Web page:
The latest big M&A deal continues that trend – and if anything highlights the idea that today’s deals still represent better-positioned companies taking advantage of bear market opportunities. The deal saw Centerra Gold (TSX: CG) buy out Thompson Creek Metals (TSX: TCM). The deal carries a value of US$1.1 billion and represents a 32% premium for TCM shareholders, but it is an all-share agreement…and it’s important to look behind those nice numbers.
Thompson Creek has been actively seeking a buyer for 18 months because it is staring down US$800 million of bonds maturing in the next two years, of which US$300 million are due by the end of 2017. It is a lot of debt, enough I’m sure to have scared away many others interested in TCM’s key asset, the Mount Milligan mine. The deal stipulates that Centerra will redeem all those notes, plus another set due in 2019, and finance them via a new US$325-million debt facility, a $170-million financing, and some cash on hand.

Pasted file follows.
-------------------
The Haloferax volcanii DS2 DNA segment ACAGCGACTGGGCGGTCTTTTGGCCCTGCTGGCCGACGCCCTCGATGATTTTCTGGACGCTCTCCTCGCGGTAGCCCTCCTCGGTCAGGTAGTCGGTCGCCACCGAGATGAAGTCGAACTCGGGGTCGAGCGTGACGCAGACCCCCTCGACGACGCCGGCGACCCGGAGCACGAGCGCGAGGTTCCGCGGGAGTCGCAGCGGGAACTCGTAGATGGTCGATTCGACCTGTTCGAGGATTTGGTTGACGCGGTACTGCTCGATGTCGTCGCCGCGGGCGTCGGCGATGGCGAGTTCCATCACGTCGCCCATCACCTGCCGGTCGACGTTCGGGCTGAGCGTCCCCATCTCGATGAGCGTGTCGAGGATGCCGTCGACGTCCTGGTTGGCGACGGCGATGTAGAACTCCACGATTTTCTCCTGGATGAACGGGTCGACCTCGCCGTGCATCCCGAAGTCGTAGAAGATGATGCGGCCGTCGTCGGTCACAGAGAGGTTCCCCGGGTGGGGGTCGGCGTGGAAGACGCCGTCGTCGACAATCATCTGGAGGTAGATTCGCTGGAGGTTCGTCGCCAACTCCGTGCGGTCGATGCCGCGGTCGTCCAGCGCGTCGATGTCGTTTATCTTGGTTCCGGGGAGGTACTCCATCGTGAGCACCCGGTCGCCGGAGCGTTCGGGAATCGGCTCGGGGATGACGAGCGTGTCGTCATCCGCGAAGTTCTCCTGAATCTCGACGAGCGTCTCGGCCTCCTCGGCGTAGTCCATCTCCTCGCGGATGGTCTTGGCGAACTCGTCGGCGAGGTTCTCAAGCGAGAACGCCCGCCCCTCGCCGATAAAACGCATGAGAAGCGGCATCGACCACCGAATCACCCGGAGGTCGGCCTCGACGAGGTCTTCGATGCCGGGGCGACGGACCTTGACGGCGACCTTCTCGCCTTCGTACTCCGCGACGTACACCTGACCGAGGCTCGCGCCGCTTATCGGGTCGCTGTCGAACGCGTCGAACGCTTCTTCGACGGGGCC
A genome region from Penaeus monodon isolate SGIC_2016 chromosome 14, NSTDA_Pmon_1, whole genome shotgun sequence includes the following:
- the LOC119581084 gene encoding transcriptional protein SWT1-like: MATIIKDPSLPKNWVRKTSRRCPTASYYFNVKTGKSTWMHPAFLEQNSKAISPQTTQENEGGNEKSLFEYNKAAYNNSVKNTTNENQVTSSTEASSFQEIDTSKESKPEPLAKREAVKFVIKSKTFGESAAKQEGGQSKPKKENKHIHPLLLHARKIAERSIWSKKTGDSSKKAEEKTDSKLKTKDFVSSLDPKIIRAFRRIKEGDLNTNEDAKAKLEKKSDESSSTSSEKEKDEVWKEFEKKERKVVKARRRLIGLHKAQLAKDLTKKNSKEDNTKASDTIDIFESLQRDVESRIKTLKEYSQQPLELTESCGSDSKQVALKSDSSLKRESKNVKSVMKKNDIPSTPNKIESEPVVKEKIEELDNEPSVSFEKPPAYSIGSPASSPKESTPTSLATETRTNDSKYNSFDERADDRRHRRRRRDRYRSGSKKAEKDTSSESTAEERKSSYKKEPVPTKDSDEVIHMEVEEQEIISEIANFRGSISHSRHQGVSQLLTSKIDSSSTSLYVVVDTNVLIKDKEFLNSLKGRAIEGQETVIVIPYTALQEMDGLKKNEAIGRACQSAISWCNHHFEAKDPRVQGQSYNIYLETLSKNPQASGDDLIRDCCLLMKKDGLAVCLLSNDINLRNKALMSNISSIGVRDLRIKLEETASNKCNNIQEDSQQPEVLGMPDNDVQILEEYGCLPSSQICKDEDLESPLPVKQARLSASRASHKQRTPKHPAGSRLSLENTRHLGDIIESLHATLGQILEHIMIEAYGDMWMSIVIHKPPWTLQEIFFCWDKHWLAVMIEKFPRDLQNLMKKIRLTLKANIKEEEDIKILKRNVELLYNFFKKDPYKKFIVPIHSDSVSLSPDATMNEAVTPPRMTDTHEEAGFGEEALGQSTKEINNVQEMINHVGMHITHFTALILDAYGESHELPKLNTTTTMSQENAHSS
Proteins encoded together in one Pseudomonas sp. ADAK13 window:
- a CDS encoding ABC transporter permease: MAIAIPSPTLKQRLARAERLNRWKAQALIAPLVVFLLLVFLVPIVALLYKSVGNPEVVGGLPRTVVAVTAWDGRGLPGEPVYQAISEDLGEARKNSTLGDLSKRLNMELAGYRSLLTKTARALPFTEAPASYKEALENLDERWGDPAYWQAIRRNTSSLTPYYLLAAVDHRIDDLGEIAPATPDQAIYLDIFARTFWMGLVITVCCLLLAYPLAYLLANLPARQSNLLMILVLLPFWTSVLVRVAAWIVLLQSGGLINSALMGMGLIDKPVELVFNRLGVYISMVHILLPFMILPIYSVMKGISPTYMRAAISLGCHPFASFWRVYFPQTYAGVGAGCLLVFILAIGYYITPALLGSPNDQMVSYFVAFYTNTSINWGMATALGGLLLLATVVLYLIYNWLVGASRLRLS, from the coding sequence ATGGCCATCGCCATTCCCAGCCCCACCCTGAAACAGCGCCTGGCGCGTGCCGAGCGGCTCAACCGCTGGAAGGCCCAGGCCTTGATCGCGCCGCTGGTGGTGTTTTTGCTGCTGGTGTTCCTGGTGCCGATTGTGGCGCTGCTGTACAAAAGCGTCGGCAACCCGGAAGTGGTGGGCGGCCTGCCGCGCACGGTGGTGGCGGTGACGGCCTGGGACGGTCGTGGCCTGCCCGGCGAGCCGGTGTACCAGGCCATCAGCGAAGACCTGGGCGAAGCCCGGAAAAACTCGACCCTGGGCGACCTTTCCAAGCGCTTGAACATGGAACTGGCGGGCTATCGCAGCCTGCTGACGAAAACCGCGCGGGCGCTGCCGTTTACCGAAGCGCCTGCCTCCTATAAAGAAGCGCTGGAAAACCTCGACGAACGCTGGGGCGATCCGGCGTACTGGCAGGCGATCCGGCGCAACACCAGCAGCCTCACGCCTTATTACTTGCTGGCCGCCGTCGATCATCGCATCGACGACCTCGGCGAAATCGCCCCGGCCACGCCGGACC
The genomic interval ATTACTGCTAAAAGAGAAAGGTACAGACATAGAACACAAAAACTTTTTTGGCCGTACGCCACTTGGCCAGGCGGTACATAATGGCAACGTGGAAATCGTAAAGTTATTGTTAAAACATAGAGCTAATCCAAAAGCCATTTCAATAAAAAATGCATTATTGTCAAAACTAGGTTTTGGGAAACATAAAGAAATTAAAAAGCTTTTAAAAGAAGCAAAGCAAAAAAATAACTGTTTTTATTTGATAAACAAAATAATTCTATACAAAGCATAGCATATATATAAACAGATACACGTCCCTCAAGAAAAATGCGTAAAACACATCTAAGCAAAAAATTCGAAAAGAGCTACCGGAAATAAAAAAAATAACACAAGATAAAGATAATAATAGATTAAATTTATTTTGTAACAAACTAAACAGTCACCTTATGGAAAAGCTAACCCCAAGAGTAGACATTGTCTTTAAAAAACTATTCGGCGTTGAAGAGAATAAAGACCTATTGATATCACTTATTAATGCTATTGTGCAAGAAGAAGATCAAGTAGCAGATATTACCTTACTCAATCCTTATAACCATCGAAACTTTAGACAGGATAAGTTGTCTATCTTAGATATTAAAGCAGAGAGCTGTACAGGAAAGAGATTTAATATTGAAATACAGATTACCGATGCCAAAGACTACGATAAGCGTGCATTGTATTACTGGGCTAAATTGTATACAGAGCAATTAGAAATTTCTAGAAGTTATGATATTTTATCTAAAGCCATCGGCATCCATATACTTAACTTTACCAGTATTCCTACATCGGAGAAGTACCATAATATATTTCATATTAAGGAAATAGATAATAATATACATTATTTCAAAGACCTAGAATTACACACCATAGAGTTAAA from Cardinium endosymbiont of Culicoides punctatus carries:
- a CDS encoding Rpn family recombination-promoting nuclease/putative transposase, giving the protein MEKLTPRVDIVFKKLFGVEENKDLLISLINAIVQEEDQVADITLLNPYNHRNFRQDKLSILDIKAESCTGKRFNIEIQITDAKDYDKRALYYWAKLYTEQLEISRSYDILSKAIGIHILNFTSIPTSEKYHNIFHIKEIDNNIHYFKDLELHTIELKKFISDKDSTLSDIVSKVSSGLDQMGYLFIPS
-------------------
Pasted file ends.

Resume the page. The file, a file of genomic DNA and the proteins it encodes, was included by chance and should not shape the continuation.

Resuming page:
And yes, the premium is nice and TCM shares have gained 350% since January…but scanning out to a 10-year timeframe puts things in a different perspective.
This is a stock that was worth $25 in 2007 and as much as $16.50 in 2011, and it just got taken out in an all-share deal valued at $0.79 per share by a company that has barely benefitted from gold’s gains because the market is so anxious about Centerra’s political risk. Centerra’s key asset is its Kumtor mine in Kyrgyzstan, which has been an ongoing source of political risk since it Centerra commissioned the mine in 1997 but which escalated to crisis level this year when Centerra launched an arbitration case and had its offices raided by Kyrgyzistani authorities.
It all paints a pretty uncertain picture for investors, which is why Centerra trades at only about 0.7 times net asset value (NAV). Its peers, according to production metrics, trade at almost twice the NAV multiple, on average.
The financial reality of its Kyrgyzstan baggage is precisely why Centerra bought Thompson Creek: to diversify its political risk by adding the Mount Milligan mine in British Columbia. Mount Milligan has two decades of reserves on the books, plus exploration upside, packaged in a large and politically safe operation.